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Marriage Equality May Lower Australia's Suicide Rate, Experts Say

U.S. research shows a 7 percent drop in youth suicide after same-sex marriage.
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Mental health experts say legalising same sex marriage in Australia may lower the national suicide rate, after new research from the United States showed a 7 percent drop in suicide attempts among high school students after marriage equality laws passed.

The suicide rate in Australia's LGBTQ community is hard to gauge, but according to the National LGBTI Health Alliance, LGBTQ people aged 16 to 27 are five times more likely to attempt suicide than the national average.

The organisation said "transgender people aged 18 and over are nearly 11 times more likely" and "people with an Intersex variation aged 16 and over are nearly six times more likely" to attempt suicide.

The alliance reported 6 percent of LGBTQ young people aged 16 to 27, 35 percent of transgender people aged 18 and over, 19 percent of people with an Intersex variation aged 16 and over, and 8 percent of Same-Gender Attracted and Gender Diverse young people between 14 and 21 years had attempted suicide (for more stats, click here).

Australia's overall suicide rate is the highest it has been for at least 10 years. According to the Bureau of Statistics, in 2015, 3027 people ended their own lives in Australia. That's 12.6 people in every 100,000. It means more than eight people every single day, or one person every three hours, end their own lives.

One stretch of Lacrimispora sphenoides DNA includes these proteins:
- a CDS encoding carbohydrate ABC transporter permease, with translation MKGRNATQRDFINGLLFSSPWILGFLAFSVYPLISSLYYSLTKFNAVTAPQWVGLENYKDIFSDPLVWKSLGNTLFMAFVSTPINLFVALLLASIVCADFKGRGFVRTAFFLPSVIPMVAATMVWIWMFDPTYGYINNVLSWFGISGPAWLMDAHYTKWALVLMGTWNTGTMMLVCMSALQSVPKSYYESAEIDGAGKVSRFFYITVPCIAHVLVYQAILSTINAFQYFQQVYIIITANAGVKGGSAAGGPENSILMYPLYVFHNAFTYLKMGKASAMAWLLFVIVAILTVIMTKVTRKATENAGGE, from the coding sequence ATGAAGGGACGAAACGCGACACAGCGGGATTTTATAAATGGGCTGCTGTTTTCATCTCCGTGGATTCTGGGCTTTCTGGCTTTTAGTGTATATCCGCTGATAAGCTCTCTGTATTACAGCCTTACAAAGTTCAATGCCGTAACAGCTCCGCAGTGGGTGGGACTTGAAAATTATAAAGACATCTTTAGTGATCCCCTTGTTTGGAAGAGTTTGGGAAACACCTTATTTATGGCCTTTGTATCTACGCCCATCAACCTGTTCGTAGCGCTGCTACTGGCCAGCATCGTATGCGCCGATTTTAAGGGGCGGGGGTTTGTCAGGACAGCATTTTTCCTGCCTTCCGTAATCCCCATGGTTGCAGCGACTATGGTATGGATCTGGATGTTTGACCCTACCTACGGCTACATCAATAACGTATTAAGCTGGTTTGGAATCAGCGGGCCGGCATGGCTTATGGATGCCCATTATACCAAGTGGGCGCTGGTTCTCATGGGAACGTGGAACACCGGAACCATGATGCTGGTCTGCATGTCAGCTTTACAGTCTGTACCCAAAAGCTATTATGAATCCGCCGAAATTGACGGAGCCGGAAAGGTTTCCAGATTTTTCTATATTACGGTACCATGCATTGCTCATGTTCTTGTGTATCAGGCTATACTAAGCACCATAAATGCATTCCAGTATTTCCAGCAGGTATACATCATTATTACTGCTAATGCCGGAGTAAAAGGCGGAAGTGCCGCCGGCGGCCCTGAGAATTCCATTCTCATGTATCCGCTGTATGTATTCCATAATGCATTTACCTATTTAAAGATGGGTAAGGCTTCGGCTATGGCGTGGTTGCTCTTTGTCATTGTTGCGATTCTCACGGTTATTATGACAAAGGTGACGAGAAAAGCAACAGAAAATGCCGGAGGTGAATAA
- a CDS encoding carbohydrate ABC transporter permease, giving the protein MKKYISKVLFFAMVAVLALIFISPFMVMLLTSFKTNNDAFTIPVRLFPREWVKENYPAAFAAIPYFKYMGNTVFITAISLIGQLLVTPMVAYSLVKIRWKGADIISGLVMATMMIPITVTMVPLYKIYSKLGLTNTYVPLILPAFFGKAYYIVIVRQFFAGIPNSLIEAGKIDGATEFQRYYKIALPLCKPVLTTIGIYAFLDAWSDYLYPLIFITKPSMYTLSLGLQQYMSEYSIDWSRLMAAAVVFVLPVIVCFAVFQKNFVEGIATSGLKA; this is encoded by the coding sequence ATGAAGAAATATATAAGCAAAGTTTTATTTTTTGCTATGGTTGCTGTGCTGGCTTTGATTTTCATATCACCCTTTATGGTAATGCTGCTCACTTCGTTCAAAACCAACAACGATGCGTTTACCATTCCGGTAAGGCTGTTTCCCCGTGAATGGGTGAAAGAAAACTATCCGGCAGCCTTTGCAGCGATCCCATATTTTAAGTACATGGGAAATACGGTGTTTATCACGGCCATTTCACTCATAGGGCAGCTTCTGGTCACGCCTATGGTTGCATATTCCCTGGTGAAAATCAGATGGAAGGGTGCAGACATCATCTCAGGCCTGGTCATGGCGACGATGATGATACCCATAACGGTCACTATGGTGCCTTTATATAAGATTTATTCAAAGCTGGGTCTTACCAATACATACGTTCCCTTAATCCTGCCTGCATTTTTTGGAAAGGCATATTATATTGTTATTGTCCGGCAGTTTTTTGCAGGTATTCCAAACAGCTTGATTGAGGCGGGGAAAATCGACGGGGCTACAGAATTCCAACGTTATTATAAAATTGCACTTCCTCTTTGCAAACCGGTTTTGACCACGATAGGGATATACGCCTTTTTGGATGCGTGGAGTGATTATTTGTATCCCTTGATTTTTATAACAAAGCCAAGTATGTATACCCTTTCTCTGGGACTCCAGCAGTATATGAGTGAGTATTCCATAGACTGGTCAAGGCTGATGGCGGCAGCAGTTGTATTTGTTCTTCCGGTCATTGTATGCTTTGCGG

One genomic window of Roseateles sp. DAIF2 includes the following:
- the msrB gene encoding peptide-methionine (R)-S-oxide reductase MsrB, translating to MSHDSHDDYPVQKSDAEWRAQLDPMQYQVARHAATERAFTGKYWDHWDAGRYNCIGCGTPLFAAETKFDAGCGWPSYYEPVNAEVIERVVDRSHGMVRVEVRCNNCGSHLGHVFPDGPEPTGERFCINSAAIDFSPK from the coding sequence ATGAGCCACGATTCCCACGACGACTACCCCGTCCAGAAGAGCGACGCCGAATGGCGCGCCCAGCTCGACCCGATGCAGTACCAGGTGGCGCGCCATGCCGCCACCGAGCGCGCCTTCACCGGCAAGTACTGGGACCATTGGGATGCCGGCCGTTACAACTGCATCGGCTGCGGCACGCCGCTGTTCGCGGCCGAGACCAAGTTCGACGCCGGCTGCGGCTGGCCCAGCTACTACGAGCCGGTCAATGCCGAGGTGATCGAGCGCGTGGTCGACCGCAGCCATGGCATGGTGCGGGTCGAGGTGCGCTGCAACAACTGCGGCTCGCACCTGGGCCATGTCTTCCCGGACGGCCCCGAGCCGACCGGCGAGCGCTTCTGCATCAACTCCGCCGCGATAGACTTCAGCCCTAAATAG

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A report published in the JAMA Pediatrics journal this week found that American states which legalised same-sex marriage saw a decline in suicide attempts among students. The article collated data from 47 states, and found that "same-sex marriage policies were associated with a 7 percent reduction in the proportion of all high school students reporting a suicide attempt within the past year. The effect was concentrated among adolescents who were sexual minorities".

Australia's debate over marriage equality has raged for years, and despite polling showing a majority of Australians support same sex marriage, the reform has stalled. The government has committed to proceeding only after a plebiscite, or public vote, on the issue but legislation allowing the vote was blocked in the parliament. Labor and the Greens argue that a plebiscite, which would be accompanied by public funding for the 'yes' and 'no' sides as well as a long advertising campaign, would target and marginalise LGBTQ people.

The Black Dog Institute, an Australian mental health organisation, said the research published in JAMA showed that Australia's suicide rate could be addressed by legislating for marriage equality.


"We know that marriage, regardless of the sexual orientation of the partners, is strongly associated with physical and mental health benefits and a lower suicide risk," said Dr Fiona Shand, senior researcher at Black Dog Institute and the NHMRC Centre for Research Excellence in Suicide Prevention.

"This research provides evidence that same sex marriage is an important strategy for improving the mental health of the LGBTI community in Australia and reducing the overall suicide rate."

Black Dog Institute Director Prof Helen Christensen said marriage equality was "an important step".

"These findings strongly support the potential for new legislation around marriage equality to improve our suicide rate," she said.

"However, we also need more directed research to examine the effects of stigma on the mental health of diverse communities, and more importantly the types of interventions that will reduce discrimination and stigma."

If you need help in a crisis, call Lifeline on 13 11 14. For further information about depression contact beyondBlue on 1300224636 or talk to your GP, local health professional or someone you trust.


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